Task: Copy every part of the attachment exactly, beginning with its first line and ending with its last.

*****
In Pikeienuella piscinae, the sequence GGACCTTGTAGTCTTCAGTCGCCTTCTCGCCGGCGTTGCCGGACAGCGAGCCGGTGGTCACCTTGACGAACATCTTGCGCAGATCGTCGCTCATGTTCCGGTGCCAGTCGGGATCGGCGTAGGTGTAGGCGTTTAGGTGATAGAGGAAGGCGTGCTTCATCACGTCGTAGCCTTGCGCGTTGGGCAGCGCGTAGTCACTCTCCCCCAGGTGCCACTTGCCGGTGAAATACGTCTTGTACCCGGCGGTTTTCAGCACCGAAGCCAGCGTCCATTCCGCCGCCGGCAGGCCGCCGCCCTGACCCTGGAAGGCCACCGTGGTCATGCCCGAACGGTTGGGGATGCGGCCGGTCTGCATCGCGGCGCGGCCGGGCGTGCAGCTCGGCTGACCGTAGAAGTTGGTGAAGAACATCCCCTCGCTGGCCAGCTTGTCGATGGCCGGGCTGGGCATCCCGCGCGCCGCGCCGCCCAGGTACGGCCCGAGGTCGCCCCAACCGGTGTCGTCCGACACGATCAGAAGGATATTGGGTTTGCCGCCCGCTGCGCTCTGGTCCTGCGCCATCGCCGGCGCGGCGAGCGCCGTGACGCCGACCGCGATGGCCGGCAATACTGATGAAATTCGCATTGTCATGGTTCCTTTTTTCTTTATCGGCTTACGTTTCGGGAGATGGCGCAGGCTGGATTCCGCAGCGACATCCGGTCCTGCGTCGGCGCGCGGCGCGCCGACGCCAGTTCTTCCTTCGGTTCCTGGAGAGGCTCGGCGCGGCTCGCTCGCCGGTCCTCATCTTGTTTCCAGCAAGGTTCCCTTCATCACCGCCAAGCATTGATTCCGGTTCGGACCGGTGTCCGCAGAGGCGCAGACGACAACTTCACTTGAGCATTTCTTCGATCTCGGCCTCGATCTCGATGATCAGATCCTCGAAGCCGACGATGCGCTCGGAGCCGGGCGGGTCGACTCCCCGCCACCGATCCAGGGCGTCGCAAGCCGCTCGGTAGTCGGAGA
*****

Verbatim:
In Pikeienuella piscinae, the sequence GGACCTTGTAGTCTTCAGTCGCCTTCTCGCCGGCGTTGCCGGACAGCGAGCCGGTGGTCACCTTGACGAACATCTTGCGCAGATCGTCGCTCATGTTCCGGTGCCAGTCGGGATCGGCGTAGGTGTAGGCGTTTAGGTGATAGAGGAAGGCGTGCTTCATCACGTCGTAGCCTTGCGCGTTGGGCAGCGCGTAGTCACTCTCCCCCAGGTGCCACTTGCCGGTGAAATACGTCTTGTACCCGGCGGTTTTCAGCACCGAAGCCAGCGTCCATTCCGCCGCCGGCAGGCCGCCGCCCTGACCCTGGAAGGCCACCGTGGTCATGCCCGAACGGTTGGGGATGCGGCCGGTCTGCATCGCGGCGCGGCCGGGCGTGCAGCTCGGCTGACCGTAGAAGTTGGTGAAGAACATCCCCTCGCTGGCCAGCTTGTCGATGGCCGGGCTGGGCATCCCGCGCGCCGCGCCGCCCAGGTACGGCCCGAGGTCGCCCCAACCGGTGTCGTCCGACACGATCAGAAGGATATTGGGTTTGCCGCCCGCTGCGCTCTGGTCCTGCGCCATCGCCGGCGCGGCGAGCGCCGTGACGCCGACCGCGATGGCCGGCAATACTGATGAAATTCGCATTGTCATGGTTCCTTTTTTCTTTATCGGCTTACGTTTCGGGAGATGGCGCAGGCTGGATTCCGCAGCGACATCCGGTCCTGCGTCGGCGCGCGGCGCGCCGACGCCAGTTCTTCCTTCGGTTCCTGGAGAGGCTCGGCGCGGCTCGCTCGCCGGTCCTCATCTTGTTTCCAGCAAGGTTCCCTTCATCACCGCCAAGCATTGATTCCGGTTCGGACCGGTGTCCGCAGAGGCGCAGACGACAACTTCACTTGAGCATTTCTTCGATCTCGGCCTCGATCTCGATGATCAGATCCTCGAAGCCGACGATGCGCTCGGAGCCGGGCGGGTCGACTCCCCGCCACCGATCCAGGGCGTCGCAAGCCGCTCGGTAGTCGGAGA